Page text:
It’s important to think about strengths – and not just skills – when looking to create innovative teams and culture. The strengths to look for include curiosity, idea generation, pattern identification, joining the dots, and humour. The team needs to be clear about their individual and collective strengths and how it enables them to collaborate with the rest of the business to solve problems.

When leaders start to take a strengths-based approach to people development, they release the potential of different ways of thinking into their organisation and drive breakthrough innovation.

Embrace diversity and inclusion

Valuing the breadth of strengths that people contribute is core to being an inclusive leader. Leaders who know that diversity matters role model inclusion, building a culture where people feel safe and new ideas surface. People want to contribute when they feel they are making a difference and learning from leaders. Fear of failure can stifle innovation, so if leaders create a psychologically safe and inclusive culture, employees will feel safer to experiment creatively. And experimentation is key to driving innovation. This doesn’t need to be difficult – it’s often about noticing where unique ideas exist, and inviting different people into the room to influence outcomes. Our research has found that thoughtful assessment and selection of team members with a desire to learn and an enthusiasm to collaborate with others, sets the basis for inclusive teams. Furthermore, teams that challenge one another safely lead to greater creative thinking. Collaboration is key. We make our best contribution when we work with others.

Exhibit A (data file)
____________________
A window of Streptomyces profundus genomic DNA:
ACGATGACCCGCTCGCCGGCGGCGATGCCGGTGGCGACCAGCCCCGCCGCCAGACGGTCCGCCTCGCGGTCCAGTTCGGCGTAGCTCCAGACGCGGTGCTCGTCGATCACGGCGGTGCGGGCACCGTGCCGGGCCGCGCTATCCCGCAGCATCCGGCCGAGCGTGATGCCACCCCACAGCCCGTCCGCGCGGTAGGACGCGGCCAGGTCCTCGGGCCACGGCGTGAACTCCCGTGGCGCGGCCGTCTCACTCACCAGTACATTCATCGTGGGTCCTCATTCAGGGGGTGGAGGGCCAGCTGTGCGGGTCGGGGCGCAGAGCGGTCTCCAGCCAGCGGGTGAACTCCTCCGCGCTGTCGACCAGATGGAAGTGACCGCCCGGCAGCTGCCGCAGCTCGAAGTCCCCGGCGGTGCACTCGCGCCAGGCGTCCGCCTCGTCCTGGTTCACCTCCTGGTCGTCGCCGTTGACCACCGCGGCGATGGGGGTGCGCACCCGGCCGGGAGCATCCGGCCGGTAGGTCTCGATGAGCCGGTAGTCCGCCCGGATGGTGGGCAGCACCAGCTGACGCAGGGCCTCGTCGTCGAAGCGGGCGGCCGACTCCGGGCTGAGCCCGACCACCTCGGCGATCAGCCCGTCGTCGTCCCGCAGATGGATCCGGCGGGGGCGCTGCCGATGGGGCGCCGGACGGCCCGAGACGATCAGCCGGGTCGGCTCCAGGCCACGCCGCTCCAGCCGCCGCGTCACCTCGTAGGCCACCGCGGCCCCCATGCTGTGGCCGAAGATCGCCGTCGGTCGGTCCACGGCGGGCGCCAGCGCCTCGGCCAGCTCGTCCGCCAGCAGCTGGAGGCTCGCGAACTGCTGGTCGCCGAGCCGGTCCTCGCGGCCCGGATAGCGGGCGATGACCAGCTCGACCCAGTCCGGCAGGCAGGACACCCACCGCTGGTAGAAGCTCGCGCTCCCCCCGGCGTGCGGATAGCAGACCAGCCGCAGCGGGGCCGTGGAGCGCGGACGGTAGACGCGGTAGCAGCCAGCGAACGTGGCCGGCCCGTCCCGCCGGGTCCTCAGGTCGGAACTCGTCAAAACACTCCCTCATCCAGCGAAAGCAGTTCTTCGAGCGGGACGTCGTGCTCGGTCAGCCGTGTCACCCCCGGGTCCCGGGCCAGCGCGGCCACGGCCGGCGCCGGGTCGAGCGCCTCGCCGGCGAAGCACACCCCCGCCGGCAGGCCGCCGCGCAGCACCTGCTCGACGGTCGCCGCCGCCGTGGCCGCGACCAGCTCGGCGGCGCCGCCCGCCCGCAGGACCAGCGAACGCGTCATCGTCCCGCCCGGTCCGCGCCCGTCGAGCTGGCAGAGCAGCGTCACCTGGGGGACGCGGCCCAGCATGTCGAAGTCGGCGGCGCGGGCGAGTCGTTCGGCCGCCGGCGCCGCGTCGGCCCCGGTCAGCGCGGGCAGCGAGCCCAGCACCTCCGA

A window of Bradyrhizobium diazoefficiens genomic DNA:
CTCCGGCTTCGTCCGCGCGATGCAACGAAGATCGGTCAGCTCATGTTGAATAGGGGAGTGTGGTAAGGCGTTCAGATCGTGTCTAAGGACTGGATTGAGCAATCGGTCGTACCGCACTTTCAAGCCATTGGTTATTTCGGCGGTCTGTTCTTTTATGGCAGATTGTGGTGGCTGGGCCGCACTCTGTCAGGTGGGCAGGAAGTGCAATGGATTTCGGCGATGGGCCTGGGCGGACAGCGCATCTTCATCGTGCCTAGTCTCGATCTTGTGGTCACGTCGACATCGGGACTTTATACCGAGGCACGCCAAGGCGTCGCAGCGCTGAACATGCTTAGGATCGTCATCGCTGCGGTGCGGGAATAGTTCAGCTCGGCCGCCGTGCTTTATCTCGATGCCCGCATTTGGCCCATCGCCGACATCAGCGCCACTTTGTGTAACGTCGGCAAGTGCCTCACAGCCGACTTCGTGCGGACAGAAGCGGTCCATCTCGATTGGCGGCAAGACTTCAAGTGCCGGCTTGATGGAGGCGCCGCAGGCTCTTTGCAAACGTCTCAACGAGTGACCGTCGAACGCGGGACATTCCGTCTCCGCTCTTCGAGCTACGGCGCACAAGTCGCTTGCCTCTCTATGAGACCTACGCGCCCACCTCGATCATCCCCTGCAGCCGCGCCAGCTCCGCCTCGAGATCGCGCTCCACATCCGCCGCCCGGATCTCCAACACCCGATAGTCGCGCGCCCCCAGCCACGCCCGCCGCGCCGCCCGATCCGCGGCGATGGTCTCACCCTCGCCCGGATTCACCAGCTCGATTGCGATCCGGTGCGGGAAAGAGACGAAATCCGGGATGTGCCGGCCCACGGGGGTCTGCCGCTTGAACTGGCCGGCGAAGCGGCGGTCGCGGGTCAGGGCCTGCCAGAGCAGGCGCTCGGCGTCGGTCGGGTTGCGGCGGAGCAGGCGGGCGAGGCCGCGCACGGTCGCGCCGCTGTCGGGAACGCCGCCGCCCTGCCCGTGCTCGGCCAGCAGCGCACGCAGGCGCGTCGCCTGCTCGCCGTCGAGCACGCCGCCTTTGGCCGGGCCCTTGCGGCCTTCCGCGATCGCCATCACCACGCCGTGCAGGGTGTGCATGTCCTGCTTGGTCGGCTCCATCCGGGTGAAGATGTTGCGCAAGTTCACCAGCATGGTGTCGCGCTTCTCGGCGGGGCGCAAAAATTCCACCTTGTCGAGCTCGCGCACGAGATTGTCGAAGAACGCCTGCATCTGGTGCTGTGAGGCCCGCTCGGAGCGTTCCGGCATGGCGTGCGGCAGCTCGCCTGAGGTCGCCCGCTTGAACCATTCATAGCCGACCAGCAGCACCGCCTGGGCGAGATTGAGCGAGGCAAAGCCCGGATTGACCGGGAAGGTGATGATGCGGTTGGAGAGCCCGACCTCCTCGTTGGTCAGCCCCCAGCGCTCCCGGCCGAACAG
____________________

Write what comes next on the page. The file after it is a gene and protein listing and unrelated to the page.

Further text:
Look at what Mattel have achieved with the Barbie Fashionista line. Working with a variety of employees from diverse backgrounds, there are now over 150 dolls pursuing various careers with different skin tones, eye colours, body types, and fashion styles. By actively embracing and encouraging diversity, Mattel have reinvented Barbie for a whole new market. Another example is Lego. In June 2021, they worked with their LGBT+ colleagues and launched ‘The A to Z of Awesome’, in celebration of Pride. It was inspired by the rainbow flag. In 2022, the product was reinvented with a social media campaign to engage and educate customers in a fun and playful way. Collaboration in an organisation that understands the power of diversity creates the right climate for innovation to thrive.

As we move through economic uncertainty, innovation is more important than ever for organisations looking to thrive. Your people are the secret ingredient to that innovation. People are engaged and contribute consistently high performance when organisations empower them to bring their strengths to the workplace.

About the authors

Ed Fox PA culture and performance expert